Former Williams History Professor Eric Knibbs wrote “Against Race Theology, or: Williams College is Everywhere Now,” the most scathing attack on the culture that is Williams is years. (Hat-tip to John Drew.) Let’s spend a week going through the highlights of the article, centered around last year’s controversies about White Male Vigilantes, self-CARE Now and Green/Love Black Joy. Professor Knibbs will be responding to (some) comments here.

Now it is a remarkable thing, that wherever diversity, inclusion and equity are promoted as the highest ideals, you achieve nothing but ever new heights of conformity, social division and unfairness. The truth is that establishing in-groups (“inclusivity”) has a corollary, namely the definition of out-groups, and so you’re just as likely to foster feelings of community by defining and excluding outsiders, as you are to unleash the forces of the cultural revolution upon supposed ideological opponents (“racists”) by demanding a duplicitous inclusion.

Exactly right. I am curious, however, what pragmatic advice Knibbs might offer to Maud? Take as given Maud’s goals: For Williams to remain the top liberal arts college and for Maud’s life to be pleasant. What would Knibbs have her do?

My advice is the same as always: Admit 25 boisterous conservative students in each class. Hire a dozen or so outspoken conservative/libertarian/republican faculty. Show the campus left that there is another side which they need to take seriously. And then stand above the fray! That is a pleasant place to be! When the Left comes with their demands, just ask them to convince the Right first. Set up campus discussion and debates. Let them fight each other.

Because I am a bad person, I love when Knibbs gets catty.

The protesters, meanwhile, kept protesting. At the end of February they organized something called the March for the Damned, which professed „radical love“ for the two professors who were refusing to do their jobs. A semester is a long time to be on strike, so there were always new opportunities to memorialize the absent profs. The issue became a vector for personal animosities, as an unpleasant professor of American Studies named Dorothy Wang staged a spat with the equally unpleasant chair of the English department in front of some students. An investigation was launched; the student-witnesses were summoned to the offices of high administrators to give evidence. Fashionable and self-important people demanded that the English department chair, herself a committed proponent of all the most fashionable leftisms, resign.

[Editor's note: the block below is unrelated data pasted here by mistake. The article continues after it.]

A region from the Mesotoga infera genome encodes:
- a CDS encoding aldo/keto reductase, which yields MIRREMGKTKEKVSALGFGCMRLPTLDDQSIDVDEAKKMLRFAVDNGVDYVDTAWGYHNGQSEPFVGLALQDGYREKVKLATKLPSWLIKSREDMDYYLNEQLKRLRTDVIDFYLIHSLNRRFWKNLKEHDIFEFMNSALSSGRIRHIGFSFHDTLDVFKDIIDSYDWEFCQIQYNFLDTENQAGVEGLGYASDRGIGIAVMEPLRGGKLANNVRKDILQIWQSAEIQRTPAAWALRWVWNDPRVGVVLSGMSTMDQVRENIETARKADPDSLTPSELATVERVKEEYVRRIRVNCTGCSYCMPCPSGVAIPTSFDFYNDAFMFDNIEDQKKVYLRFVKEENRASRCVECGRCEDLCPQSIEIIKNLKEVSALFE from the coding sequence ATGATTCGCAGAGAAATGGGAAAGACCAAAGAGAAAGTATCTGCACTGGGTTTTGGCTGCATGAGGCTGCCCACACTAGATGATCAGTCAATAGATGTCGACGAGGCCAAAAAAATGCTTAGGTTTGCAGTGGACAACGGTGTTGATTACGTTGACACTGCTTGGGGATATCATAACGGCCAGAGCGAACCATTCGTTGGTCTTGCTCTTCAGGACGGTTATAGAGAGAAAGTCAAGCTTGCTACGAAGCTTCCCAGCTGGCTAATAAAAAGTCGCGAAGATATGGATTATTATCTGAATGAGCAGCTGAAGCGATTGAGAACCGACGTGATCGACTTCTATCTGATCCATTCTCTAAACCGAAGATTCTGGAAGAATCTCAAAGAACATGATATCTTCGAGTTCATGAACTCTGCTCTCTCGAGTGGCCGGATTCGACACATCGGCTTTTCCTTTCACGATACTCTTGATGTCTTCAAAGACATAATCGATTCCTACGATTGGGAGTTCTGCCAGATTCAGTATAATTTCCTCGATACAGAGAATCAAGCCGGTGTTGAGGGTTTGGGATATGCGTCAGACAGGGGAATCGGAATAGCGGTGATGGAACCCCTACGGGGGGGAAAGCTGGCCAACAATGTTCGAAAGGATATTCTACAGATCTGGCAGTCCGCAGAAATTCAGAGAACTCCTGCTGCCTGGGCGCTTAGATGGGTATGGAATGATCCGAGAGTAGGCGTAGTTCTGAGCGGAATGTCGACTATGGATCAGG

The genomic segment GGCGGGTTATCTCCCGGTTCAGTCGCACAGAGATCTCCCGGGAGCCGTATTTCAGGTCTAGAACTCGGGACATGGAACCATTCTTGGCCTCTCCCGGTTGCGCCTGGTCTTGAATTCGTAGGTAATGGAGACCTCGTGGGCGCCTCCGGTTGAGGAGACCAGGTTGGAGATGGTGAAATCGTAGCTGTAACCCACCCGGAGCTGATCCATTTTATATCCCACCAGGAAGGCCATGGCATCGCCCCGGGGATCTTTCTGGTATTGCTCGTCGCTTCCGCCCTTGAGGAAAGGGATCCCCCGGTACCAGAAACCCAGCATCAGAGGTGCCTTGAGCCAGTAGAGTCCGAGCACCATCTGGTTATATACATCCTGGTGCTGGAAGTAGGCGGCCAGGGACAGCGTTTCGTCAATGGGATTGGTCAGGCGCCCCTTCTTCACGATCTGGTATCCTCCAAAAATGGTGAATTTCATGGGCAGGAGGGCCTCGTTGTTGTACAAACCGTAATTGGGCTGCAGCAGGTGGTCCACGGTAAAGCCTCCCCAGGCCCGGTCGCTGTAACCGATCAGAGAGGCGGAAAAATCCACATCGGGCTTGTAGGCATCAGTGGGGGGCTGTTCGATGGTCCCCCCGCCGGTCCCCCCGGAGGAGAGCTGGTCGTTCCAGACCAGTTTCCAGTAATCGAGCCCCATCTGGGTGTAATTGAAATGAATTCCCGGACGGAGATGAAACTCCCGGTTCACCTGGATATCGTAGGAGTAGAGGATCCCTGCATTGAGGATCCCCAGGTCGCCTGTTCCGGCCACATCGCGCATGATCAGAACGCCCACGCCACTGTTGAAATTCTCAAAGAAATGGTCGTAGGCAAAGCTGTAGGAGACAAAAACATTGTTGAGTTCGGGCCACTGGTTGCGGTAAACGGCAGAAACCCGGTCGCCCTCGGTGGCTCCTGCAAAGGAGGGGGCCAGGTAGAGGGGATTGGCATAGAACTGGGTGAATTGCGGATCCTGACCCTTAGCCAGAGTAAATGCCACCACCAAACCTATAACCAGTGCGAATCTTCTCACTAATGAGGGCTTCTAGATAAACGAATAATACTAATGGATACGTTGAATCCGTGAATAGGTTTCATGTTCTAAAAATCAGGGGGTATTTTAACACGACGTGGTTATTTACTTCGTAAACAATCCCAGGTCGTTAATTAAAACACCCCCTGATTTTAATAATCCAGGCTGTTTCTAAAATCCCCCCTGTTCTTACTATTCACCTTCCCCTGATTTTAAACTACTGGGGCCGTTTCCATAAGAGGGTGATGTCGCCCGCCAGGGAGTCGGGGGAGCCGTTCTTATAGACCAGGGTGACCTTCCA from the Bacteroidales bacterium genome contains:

1) Perhaps I have been too easy on Katie Kent ’88? If Knibbs has stories about just how “unpleasant” she is, then we want to hear them at EphBlog.

2) There is a great story to be told about Dorothy Wang’s hiring at Williams. “Sure,” those poor old bastards in the faculty thought, “she seems a little off and lefty, but her research is solid and she’ll make a good teacher. And the Dean says we need some minority women. What’s the worst that could happen?”

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